or an instant
and also in Thurston's previous publication, Reverses Heart's Reassembly, philosophy and
documentation come front stage. In Figure Detached this in part happens
due to the total uniformity of the structure, one which we associate with
criticism: two prose paragraphs per page, with on average say three sentences
per paragraph. These paragraphs seem to explain the processes and results of
embodied experience, perhaps, knowing Thurston's interests, the embodied
experiences of various sorts of dancing where there is 'a discipline without
has offered a number of accounts about his interest in dancing such as the article on Five Rhythms
in the online magazine Junction Box (http://tinyurl.com/mawafer)
it is easy to imagine all sorts of bodily movement being described in the
poem; bodily movement which attempts to force out abstract mental decisions
that might then loop back again to inform spontaneous and planned movement:
'my body constantly refigures itself.' However in saying that in these rich
and oblique lines it's unclear whether, for example in this case,
'refiguring' is a voluntary or involuntary action. There is a tension here.
Is knowing the body an act of magic or statement of fact?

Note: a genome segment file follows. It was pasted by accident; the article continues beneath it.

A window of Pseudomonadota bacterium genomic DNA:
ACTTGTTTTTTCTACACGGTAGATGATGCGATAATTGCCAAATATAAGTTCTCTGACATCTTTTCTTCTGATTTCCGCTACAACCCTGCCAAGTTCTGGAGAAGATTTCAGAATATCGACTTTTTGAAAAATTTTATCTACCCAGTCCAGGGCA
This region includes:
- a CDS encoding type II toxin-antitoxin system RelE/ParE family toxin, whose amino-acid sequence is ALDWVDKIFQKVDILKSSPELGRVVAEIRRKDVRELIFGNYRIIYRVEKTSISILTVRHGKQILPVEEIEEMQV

this blend of document-poem-manifesto the pronouns play a pivotal part. 'I',
'me' and 'my' have the feeling of being personal and reliable/experienced: 'I
entangle my steps in beautiful externals, blindly loving the world.' After
these riddles follows the more straightforward plea: 'Rescue my feet from the
trap'. 'You' and 'your' also seem to be used at a personal level but
certainly their use also seems to imply an experience that is, or could be,
felt by all: 'You slip into the stream.' and 'Your body as a genuine fantasy
you can taste all the way through.' Ambiguity abounds. Who is experiencing
these events and are they positive, negative or somewhere in-between?
the title of the poem implies, and as you could ascertain from many parts of
the book, the body is constantly something other than the mind, we can never
fully connect to it; the body is both constantly becoming and disappearing
even as mind and body threaten to meet. However Figure Detached seems to suggest
that by practising specific physical and mental combinations we can become
more attuned, at least that's the way it seems and then...
this wonderful poem no matter how hard we might try to fight our way to
mental answers in the end we ingest feeling through the muscles. 'Ah this
feeling. What was it now?' By the end of the collection the words 'detached'
and 'impermanent' have neither become pejorative nor ecstatic terms. The only
thing of certainty is that there is the 'figure', a figure that flits in and
out of mind and body in what could be forever or an instant.
© James Davies 2014